Best part of the pic is ome of 20200401_210014.jpgmy sweet mini-Aussie wondering why I'm fucking with her rest...

20200401_205929.jpg

20200401_205955.jpg20200401_205958.jpg

20200401_210022.jpg
 

FatBoy

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This was the first rifle I owned with a bayonet style shroud. Kind of common now but probably not so much in 1996, which is when I think this was made. You can pull the bolt and break it down in seconds if you pierce a primer. Bolt body is huge. I should have just left it a large primer caliber, I'd still shoot it. As it is, this barrel only has one match through it and it'll probably get pulled and trashed as it won't have enough meat left to re-thread and rechamber. Goddamn metric threads....

Powell River Laboratories brought a handful of these in through Scott Sigmund in Oak Ridge. This is one of them, and has PRL stamped into the barrel channel. I'm under the impression less than a dozen made it into the states, but could be wrong. I only know of one repeater and if Charlie still has it and I could find his contact info I'd but it if he was selling. His also had a walnut, non-laminate stock. The rarest of the rare. I had a chance to buy that the day I bought mine but I wanted the solid bottom and mine came with a full set of RPA iron sights and two barrels.
 

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Very cool. Didnt Mr Tilton retire and hand his business over to someone else?
Mac passed a couple years ago. John Whidden took on Barnard from Mac. I connected Barnard with Mac back in 95/96.
First Barnard to the states was by me in 95.
I have no idea whatever became of Mac's extensive collection of some really unique and interesting small bore rifles and such.
 
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jbell

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This was the first rifle I owned with a bayonet style shroud. Kind of common now but probably not so much in 1996, which is when I think this was made. You can pull the bolt and break it down in seconds if you pierce a primer. Bolt body is huge. I should have just left it a large primer caliber, I'd still shoot it. As it is, this barrel only has one match through it and it'll probably get pulled and trashed as it won't have enough meat left to re-thread and rechamber. Goddamn metric threads....

Powell River Laboratories brought a handful of these in through Scott Sigmund in Oak Ridge. This is one of them, and has PRL stamped into the barrel channel. I'm under the impression less than a dozen made it into the states, but could be wrong. I only know of one repeater and if Charlie still has it and I could find his contact info I'd but it if he was selling. His also had a walnut, non-laminate stock. The rarest of the rare. I had a chance to buy that the day I bought mine but I wanted the solid bottom and mine came with a full set of RPA iron sights and two barrels.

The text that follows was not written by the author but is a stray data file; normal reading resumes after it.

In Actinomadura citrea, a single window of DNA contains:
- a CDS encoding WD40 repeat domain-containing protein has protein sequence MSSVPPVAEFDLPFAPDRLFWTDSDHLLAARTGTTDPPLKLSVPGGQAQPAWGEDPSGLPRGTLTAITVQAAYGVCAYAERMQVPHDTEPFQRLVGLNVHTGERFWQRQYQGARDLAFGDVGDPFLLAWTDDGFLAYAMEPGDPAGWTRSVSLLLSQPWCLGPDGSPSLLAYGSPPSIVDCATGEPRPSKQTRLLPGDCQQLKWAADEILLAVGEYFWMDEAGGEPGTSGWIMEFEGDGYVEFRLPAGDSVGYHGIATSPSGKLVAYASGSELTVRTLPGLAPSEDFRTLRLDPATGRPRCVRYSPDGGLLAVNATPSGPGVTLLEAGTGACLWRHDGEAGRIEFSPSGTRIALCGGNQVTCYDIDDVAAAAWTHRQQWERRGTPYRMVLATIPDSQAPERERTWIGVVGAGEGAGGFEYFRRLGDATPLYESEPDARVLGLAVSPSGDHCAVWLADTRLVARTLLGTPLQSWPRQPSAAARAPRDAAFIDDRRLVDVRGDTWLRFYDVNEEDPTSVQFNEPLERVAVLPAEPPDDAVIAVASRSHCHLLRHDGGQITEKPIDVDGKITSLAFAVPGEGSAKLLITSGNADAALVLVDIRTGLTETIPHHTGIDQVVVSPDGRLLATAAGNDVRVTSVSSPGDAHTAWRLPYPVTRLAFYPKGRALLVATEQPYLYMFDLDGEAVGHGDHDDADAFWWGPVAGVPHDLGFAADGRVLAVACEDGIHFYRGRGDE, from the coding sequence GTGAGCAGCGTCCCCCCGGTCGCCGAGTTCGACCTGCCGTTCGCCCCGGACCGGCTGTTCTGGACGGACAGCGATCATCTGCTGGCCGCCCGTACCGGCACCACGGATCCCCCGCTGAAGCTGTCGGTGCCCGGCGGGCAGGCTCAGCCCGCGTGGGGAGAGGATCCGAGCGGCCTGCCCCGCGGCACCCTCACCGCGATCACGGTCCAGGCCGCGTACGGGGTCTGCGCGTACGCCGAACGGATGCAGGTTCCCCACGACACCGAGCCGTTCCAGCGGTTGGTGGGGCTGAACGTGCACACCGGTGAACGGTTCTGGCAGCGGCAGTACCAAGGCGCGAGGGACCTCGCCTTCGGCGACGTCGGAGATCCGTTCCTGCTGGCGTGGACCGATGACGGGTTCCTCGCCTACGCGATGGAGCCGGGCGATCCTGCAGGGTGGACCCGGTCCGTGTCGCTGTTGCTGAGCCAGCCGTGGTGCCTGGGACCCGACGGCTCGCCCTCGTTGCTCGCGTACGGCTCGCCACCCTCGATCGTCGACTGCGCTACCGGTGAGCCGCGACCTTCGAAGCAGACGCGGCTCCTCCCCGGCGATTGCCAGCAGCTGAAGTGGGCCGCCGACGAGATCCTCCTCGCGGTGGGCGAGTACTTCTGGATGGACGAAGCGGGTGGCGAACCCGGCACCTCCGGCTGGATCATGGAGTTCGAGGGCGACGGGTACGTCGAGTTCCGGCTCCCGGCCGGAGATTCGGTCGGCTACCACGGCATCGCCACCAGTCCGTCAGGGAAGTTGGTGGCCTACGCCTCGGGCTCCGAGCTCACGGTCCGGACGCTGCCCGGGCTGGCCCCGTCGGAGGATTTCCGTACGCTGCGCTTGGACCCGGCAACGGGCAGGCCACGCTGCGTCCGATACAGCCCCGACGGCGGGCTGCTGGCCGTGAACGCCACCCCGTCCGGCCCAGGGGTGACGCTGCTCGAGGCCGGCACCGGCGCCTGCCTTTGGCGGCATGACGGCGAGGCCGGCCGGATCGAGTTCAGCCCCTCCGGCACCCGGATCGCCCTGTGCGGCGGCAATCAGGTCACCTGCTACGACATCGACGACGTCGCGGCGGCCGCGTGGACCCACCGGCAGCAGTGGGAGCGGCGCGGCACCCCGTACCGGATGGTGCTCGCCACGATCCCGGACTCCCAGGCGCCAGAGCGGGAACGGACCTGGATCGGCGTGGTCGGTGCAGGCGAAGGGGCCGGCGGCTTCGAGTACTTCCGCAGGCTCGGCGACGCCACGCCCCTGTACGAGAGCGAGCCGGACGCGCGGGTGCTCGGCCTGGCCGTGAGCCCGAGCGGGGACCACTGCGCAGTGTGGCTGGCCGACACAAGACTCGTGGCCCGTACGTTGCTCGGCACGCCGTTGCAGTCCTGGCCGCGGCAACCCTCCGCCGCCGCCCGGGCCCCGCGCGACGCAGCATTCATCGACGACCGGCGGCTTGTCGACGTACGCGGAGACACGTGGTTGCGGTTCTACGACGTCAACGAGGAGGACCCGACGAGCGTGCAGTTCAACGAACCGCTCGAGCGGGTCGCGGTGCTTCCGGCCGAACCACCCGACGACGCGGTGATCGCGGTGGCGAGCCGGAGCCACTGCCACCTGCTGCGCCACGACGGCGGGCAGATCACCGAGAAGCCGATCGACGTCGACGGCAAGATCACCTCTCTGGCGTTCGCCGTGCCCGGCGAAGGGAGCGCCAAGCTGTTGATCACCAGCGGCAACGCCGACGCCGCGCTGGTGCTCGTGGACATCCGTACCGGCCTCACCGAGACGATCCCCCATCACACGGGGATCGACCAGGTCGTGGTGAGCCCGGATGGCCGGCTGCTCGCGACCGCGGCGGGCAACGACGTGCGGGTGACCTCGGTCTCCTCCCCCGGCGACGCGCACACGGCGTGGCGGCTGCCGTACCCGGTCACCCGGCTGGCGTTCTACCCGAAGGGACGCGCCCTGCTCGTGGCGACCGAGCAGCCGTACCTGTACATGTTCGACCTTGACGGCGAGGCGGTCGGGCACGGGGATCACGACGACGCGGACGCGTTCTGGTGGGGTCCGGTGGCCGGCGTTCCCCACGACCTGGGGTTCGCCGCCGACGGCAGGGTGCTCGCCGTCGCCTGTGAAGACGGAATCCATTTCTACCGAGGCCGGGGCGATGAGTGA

That's super cool!
 

sandwarrior

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Fatboy,

That's awesome. Of course, capturing the dog giving you the "stinkeye" for wondering when she's gonna have to get down is awesome too! ;) :LOL: :LOL: ;)
 
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NineHotel

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Malcolm made a mag fed rifle for his and my mutual friend Lones Wigger back in the 80s. His was an across the course rifle in 243. It had some oddball custom user changeable barrel system. I had the opportunity to buy it (still do actually) but the barrel system maker is no longer around so it's a bit of a stranded asset. The action length and magazines were not a match for any of the current AE/AW type systems.

Regarding the rifle above, I would take it for what it is - a place and time in history - and leave it as-built. Otherwise it will lose its intrinsic value
 

Forgetful Coyote

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Not sure what makes that coopermatch worth 9k except that you can't get one. Some of the Palmamasters were 5 round repeaters. VERY few of those.

I've have burned out three 6.5x284s barrels though mine, all Borders. It wears a Border 6.5x47 now which shoots great but the whorishly large firing pin and hole crater primers badly so I rarely shoot it as I don't want to pierce and have to have a pin or head made. If I could post the pics I just took I would but Comcast is bogged down by my neighbors flapping to pornhub.

Oh, looks like be finished....

That's a custom Ti 20moa rail I had made because the one piece doesn't get the proper eye relief in the prone or repeat. I also has the 4 way buttplate made as the rubber one just goes up and down. A nice piece for what it is. Its reliable and solid but light with the pine laminate stock. The bolt head is replaceable but I don't have the magnum bolt head.